tue 26/07/2016

New Music reviews, news & interviews

FEWS, Prince Albert, Brighton

Thomas H Green

The indie scene isn’t currently enjoying a peak period but FEWS’ debut album, Means, which came out a couple of months back, makes as close a case for tight, post-punk guitar songs played by skinny guys as anything released this year. Part of this is undoubtedly down to producer Dan Carey, whose work with multiple acts, from Bat For Lashes to Kate Tempest to Bloc Party, shows he knows how to capture the best of an artist. But last night the Sweden-based four-piece had to prove they could hack...

theartsdesk on Vinyl: Volume 19 - Sisters of Mercy, Peter Gabriel, Solomun and more

Thomas H Green

This month we’re just going to get straight into it. It’s summer, the sun's out, no time for waffle, just slap a disc on the turntables and wallow in the richness of the sound. Below 42 vinyl releases are reviewed, with no genre boundaries maintained. There should be something there for everyone. Dig in.Eerie Eerie (Tee Pee)Yes, the cover art is just terrible but the eyes are continually drawn to it in awed fascination. The music contained within is equally cheap and trashy but, upon extended...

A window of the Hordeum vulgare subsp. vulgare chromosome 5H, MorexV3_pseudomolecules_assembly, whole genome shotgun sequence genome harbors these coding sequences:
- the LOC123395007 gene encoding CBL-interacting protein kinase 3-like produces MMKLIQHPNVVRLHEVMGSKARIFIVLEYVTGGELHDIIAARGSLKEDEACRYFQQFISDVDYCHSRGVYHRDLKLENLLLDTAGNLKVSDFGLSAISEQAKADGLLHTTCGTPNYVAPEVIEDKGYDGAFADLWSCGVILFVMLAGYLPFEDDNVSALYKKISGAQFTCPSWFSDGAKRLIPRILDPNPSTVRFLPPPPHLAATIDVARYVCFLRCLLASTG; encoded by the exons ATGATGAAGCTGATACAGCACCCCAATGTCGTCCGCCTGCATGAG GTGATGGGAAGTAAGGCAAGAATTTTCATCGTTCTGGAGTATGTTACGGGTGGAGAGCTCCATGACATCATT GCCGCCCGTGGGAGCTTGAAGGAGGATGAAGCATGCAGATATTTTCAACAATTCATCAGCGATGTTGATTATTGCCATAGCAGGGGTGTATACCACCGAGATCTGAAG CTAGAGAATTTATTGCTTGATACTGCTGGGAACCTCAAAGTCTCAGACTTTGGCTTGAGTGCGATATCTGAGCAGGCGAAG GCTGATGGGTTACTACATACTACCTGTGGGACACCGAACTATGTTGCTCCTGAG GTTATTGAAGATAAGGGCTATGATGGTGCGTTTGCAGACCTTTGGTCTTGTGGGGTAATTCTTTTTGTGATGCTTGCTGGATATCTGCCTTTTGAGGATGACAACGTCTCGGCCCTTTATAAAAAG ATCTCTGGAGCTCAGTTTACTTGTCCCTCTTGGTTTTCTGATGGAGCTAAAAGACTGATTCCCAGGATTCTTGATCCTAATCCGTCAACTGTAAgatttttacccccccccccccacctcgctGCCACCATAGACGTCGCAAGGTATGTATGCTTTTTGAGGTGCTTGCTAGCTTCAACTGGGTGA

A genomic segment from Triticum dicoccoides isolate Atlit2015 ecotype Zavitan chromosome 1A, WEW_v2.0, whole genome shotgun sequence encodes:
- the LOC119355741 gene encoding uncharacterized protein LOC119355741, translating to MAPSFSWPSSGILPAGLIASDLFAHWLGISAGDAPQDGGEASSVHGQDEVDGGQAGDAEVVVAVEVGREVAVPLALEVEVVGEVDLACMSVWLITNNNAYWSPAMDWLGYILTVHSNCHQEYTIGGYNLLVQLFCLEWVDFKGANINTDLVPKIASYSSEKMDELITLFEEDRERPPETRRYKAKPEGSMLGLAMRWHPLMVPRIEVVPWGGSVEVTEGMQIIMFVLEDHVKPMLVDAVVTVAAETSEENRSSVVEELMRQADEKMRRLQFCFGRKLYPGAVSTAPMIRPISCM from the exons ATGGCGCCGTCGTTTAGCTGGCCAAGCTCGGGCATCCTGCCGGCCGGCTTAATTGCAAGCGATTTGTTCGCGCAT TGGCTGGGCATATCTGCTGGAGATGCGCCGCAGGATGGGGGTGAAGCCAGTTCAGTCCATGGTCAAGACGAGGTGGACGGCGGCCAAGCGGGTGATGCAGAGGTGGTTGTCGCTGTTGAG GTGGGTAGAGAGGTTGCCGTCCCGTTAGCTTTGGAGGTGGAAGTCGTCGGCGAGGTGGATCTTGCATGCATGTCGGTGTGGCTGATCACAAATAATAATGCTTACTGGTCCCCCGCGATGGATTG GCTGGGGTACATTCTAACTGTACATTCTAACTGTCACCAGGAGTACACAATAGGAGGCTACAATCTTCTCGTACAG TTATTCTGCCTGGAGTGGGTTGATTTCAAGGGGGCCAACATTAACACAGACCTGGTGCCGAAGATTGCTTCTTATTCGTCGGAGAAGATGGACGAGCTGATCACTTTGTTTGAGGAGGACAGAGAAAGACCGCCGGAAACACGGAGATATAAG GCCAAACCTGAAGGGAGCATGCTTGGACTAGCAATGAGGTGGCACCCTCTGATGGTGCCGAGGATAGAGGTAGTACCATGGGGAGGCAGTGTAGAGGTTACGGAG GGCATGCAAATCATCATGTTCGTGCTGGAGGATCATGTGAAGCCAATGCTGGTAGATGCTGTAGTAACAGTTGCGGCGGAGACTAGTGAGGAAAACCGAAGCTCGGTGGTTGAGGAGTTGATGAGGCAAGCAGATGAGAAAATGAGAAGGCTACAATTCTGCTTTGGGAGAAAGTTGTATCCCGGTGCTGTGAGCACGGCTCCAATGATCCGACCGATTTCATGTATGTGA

CD: Purple – Bodacious

Guy Oddy

Purple’s 2014 debut album, (409), was a burst of party punk straight out of Texas that deftly avoided crass clichés while letting the good times roll...

Reissue CDs Weekly: Bitori, Space Echo

Kieron Tyler

Since achieving international success in the final years of the 1980s, the late Cesária Évora has dominated much of globe’s perception of music from...

theartsdesk in the Faroe Islands: G! Festival 2016

Kieron Tyler

Familiar words pepper the lead item on the 9am radio news: "Brexit", "Theresa May", "Boris Johnson". Yet the bulletin is delivered in the first...

CD: Viola Beach - Viola Beach

Lisa-Marie Ferla

Young band's posthumous release is a fitting epitaph

Pet Shop Boys, Royal Opera House

Thomas H Green

30 years on, the electro-pop duo still joyously push the show to new places

CD: Ben Chatwin - Heat & Entropy

Joe Muggs

Further bleak and beautiful ambient-classical-drone textures

Becca Stevens Band, Sam Wanamaker Playhouse

Matthew Wright

Sensational performance from Lauren Laverne's Wonder Woman

CD: Jim Causley & Luke Thompson - The Clay Hymnal

Tim Cumming

The Great Cornish poet set to music

CD: Black Merlin – Hipnotik Tradisi

Barney Harsent

George Thompson's debut is a clever and considered communion of cultures